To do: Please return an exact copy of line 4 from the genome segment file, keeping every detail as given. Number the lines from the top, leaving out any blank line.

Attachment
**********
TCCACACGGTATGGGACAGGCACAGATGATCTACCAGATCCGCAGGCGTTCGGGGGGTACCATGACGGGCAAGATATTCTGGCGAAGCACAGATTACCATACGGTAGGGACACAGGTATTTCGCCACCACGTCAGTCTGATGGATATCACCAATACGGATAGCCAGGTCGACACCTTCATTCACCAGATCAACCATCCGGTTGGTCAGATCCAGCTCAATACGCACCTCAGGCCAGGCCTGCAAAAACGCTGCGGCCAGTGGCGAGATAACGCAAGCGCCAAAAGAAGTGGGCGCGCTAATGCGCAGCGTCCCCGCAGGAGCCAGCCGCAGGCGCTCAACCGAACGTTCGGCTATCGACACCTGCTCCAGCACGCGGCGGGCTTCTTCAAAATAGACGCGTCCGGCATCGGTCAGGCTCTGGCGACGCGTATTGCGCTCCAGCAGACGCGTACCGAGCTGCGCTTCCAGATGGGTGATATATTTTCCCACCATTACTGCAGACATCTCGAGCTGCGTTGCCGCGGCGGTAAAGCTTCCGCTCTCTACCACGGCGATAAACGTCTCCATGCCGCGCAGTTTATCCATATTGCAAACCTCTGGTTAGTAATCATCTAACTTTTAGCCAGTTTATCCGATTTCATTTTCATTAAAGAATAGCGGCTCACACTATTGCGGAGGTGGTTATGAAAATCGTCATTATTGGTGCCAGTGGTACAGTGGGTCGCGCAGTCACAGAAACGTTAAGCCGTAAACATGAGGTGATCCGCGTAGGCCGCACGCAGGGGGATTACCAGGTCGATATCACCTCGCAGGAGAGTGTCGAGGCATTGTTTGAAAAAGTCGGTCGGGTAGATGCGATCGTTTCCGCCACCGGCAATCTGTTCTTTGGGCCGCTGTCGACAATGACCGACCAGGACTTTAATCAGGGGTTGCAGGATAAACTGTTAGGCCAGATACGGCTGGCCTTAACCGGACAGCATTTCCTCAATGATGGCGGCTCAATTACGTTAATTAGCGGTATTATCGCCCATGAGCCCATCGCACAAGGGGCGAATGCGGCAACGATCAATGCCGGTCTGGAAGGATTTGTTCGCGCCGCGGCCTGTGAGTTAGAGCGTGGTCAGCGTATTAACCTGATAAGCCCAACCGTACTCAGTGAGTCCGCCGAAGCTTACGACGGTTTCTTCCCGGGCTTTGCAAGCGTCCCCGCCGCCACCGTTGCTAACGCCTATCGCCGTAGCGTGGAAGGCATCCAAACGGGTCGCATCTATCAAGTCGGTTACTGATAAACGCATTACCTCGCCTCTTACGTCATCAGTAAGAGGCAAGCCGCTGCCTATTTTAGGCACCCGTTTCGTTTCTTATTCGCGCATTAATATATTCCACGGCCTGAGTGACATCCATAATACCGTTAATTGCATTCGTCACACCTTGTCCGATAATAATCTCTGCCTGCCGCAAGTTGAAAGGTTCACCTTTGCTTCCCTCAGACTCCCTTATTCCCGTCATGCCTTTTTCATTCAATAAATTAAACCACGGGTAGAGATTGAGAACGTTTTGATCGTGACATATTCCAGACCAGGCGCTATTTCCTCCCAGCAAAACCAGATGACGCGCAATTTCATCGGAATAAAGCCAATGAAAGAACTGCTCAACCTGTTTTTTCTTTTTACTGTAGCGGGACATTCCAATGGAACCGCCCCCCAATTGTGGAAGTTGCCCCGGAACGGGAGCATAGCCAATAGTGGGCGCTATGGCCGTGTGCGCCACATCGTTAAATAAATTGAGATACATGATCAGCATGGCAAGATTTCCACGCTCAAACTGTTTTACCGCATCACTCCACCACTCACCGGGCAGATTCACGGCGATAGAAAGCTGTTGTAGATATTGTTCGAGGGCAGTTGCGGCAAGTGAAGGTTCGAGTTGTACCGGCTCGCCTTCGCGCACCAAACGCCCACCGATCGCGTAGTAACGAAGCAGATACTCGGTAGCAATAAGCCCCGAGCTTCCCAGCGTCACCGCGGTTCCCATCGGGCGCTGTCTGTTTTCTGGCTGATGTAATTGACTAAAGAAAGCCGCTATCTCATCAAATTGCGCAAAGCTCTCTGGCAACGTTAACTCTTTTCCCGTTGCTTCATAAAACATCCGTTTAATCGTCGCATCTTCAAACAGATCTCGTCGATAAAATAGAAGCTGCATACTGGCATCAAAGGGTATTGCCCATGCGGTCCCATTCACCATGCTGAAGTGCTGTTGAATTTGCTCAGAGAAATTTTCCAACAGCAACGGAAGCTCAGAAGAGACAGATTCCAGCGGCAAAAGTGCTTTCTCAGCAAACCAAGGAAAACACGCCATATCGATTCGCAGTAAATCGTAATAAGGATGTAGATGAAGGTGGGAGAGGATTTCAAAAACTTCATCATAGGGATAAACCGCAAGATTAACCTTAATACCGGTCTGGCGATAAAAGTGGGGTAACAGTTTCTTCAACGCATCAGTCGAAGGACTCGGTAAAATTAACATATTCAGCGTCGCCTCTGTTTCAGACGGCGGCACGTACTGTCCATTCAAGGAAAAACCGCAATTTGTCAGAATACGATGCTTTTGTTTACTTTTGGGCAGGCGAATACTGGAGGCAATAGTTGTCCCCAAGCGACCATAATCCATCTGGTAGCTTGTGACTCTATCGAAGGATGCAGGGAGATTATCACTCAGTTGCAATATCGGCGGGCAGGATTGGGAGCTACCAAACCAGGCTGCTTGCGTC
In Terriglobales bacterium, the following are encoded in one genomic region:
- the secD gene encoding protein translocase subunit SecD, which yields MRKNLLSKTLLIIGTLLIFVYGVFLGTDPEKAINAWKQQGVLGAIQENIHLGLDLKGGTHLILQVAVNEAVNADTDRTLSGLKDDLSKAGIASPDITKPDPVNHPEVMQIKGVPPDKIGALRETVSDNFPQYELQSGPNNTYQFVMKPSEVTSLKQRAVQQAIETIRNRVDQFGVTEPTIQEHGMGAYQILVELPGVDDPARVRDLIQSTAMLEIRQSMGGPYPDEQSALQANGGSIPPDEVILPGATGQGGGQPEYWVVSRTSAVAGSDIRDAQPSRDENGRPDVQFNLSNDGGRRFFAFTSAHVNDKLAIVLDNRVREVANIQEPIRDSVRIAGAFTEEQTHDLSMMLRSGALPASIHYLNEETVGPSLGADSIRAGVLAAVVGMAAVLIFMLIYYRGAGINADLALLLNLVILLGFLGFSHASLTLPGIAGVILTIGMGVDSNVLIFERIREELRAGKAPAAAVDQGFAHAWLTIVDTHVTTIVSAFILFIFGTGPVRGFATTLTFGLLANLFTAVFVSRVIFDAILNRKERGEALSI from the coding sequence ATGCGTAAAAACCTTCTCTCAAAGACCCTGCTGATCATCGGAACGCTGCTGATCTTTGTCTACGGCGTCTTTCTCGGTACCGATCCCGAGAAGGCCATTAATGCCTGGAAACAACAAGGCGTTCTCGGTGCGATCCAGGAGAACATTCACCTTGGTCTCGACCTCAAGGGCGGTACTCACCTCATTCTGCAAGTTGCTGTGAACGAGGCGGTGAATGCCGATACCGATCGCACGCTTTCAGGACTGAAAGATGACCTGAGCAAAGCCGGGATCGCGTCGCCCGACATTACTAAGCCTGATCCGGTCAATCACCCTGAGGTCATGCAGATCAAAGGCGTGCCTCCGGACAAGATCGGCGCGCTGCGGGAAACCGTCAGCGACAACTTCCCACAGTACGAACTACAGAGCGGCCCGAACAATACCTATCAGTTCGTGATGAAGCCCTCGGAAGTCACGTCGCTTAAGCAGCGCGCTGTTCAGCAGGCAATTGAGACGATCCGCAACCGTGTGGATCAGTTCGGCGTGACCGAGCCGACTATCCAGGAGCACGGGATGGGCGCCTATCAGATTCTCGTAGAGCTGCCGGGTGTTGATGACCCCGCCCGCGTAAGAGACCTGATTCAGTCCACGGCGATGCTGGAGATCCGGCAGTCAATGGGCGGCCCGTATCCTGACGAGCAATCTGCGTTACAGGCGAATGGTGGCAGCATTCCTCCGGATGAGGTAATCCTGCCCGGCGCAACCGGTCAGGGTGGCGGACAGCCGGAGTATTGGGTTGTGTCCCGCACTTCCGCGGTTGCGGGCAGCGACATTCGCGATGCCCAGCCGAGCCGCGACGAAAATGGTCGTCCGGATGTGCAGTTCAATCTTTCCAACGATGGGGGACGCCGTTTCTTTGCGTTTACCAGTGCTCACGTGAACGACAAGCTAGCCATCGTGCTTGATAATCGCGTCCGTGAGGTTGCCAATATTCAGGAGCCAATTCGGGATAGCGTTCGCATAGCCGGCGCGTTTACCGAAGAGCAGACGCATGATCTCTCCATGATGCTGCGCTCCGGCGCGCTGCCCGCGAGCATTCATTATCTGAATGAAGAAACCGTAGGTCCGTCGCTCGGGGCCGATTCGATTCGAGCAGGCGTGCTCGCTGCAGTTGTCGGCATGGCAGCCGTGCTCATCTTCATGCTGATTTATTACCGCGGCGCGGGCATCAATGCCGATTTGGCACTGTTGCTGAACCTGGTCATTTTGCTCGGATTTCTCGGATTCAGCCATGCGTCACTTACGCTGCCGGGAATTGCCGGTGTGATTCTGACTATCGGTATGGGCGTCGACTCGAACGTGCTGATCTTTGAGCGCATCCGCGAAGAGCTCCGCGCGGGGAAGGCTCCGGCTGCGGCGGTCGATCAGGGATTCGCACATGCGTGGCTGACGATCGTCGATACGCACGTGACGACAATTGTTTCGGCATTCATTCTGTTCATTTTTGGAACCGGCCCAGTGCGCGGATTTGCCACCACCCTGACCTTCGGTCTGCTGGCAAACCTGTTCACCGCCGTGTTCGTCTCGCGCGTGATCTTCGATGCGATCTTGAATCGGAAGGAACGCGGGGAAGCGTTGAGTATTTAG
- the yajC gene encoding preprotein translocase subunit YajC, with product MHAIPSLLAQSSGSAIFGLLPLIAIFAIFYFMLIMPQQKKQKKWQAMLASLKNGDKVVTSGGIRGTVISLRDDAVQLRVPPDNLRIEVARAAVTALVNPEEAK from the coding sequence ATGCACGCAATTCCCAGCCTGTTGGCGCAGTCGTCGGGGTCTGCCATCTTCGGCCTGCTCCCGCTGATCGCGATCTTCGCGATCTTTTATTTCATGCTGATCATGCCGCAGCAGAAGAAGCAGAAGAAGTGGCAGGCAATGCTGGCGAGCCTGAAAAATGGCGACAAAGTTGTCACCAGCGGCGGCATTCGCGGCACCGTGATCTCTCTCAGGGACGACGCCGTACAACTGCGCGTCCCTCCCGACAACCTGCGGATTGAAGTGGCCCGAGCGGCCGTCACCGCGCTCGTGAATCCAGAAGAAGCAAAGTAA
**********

- the yajC gene encoding preprotein translocase subunit YajC, with product MHAIPSLLAQSSGSAIFGLLPLIAIFAIFYFMLIMPQQKKQKKWQAMLASLKNGDKVVTSGGIRGTVISLRDDAVQLRVPPDNLRIEVARAAVTALVNPEEAK from the coding sequence ATGCACGCAATTCCCAGCCTGTTGGCGCAGTCGTCGGGGTCTGCCATCTTCGGCCTGCTCCCGCTGATCGCGATCTTCGCGATCTTTTATTTCATGCTGATCATGCCGCAGCAGAAGAAGCAGAAGAAGTGGCAGGCAATGCTGGCGAGCCTGAAAAATGGCGACAAAGTTGTCACCAGCGGCGGCATTCGCGGCACCGTGATCTCTCTCAGGGACGACGCCGTACAACTGCGCGTCCCTCCCGACAACCTGCGGATTGAAGTGGCCCGAGCGGCCGTCACCGCGCTCGTGAATCCAGAAGAAGCAAAGTAA